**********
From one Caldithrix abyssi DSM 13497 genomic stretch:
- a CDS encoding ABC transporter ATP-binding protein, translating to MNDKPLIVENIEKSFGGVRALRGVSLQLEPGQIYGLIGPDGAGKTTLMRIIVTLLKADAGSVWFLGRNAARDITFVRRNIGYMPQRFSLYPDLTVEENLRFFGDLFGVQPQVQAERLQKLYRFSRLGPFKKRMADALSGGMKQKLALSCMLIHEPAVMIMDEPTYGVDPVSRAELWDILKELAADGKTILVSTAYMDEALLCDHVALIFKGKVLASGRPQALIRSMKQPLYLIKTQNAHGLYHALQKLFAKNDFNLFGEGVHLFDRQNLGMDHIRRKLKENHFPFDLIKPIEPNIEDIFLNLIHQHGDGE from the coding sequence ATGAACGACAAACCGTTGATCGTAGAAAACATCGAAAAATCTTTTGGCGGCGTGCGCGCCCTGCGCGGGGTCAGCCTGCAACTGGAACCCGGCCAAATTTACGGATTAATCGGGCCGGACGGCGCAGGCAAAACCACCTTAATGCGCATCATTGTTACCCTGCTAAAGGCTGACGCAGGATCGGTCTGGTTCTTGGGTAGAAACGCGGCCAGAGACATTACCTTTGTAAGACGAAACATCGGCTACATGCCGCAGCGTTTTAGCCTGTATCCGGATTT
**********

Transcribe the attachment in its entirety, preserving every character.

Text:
From one Caldithrix abyssi DSM 13497 genomic stretch:
- a CDS encoding ABC transporter ATP-binding protein, translating to MNDKPLIVENIEKSFGGVRALRGVSLQLEPGQIYGLIGPDGAGKTTLMRIIVTLLKADAGSVWFLGRNAARDITFVRRNIGYMPQRFSLYPDLTVEENLRFFGDLFGVQPQVQAERLQKLYRFSRLGPFKKRMADALSGGMKQKLALSCMLIHEPAVMIMDEPTYGVDPVSRAELWDILKELAADGKTILVSTAYMDEALLCDHVALIFKGKVLASGRPQALIRSMKQPLYLIKTQNAHGLYHALQKLFAKNDFNLFGEGVHLFDRQNLGMDHIRRKLKENHFPFDLIKPIEPNIEDIFLNLIHQHGDGE from the coding sequence ATGAACGACAAACCGTTGATCGTAGAAAACATCGAAAAATCTTTTGGCGGCGTGCGCGCCCTGCGCGGGGTCAGCCTGCAACTGGAACCCGGCCAAATTTACGGATTAATCGGGCCGGACGGCGCAGGCAAAACCACCTTAATGCGCATCATTGTTACCCTGCTAAAGGCTGACGCAGGATCGGTCTGGTTCTTGGGTAGAAACGCGGCCAGAGACATTACCTTTGTAAGACGAAACATCGGCTACATGCCGCAGCGTTTTAGCCTGTATCCGGATTT